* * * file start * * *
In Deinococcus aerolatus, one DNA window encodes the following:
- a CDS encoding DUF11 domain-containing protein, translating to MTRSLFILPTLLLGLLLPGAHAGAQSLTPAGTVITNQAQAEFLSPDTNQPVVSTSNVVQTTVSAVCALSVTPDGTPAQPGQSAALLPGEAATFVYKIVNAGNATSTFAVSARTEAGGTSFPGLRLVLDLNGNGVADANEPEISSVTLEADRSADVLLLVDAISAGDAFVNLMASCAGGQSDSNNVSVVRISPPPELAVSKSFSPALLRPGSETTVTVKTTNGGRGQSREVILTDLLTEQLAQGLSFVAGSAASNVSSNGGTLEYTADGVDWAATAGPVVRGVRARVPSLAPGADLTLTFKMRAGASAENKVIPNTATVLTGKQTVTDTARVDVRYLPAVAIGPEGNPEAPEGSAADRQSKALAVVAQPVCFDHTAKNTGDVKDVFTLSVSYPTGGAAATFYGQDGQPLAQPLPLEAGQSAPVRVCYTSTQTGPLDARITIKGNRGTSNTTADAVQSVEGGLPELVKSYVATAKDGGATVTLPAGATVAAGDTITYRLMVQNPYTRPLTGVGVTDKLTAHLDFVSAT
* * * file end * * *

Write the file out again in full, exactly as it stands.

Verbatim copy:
In Deinococcus aerolatus, one DNA window encodes the following:
- a CDS encoding DUF11 domain-containing protein, translating to MTRSLFILPTLLLGLLLPGAHAGAQSLTPAGTVITNQAQAEFLSPDTNQPVVSTSNVVQTTVSAVCALSVTPDGTPAQPGQSAALLPGEAATFVYKIVNAGNATSTFAVSARTEAGGTSFPGLRLVLDLNGNGVADANEPEISSVTLEADRSADVLLLVDAISAGDAFVNLMASCAGGQSDSNNVSVVRISPPPELAVSKSFSPALLRPGSETTVTVKTTNGGRGQSREVILTDLLTEQLAQGLSFVAGSAASNVSSNGGTLEYTADGVDWAATAGPVVRGVRARVPSLAPGADLTLTFKMRAGASAENKVIPNTATVLTGKQTVTDTARVDVRYLPAVAIGPEGNPEAPEGSAADRQSKALAVVAQPVCFDHTAKNTGDVKDVFTLSVSYPTGGAAATFYGQDGQPLAQPLPLEAGQSAPVRVCYTSTQTGPLDARITIKGNRGTSNTTADAVQSVEGGLPELVKSYVATAKDGGATVTLPAGATVAAGDTITYRLMVQNPYTRPLTGVGVTDKLTAHLDFVSAT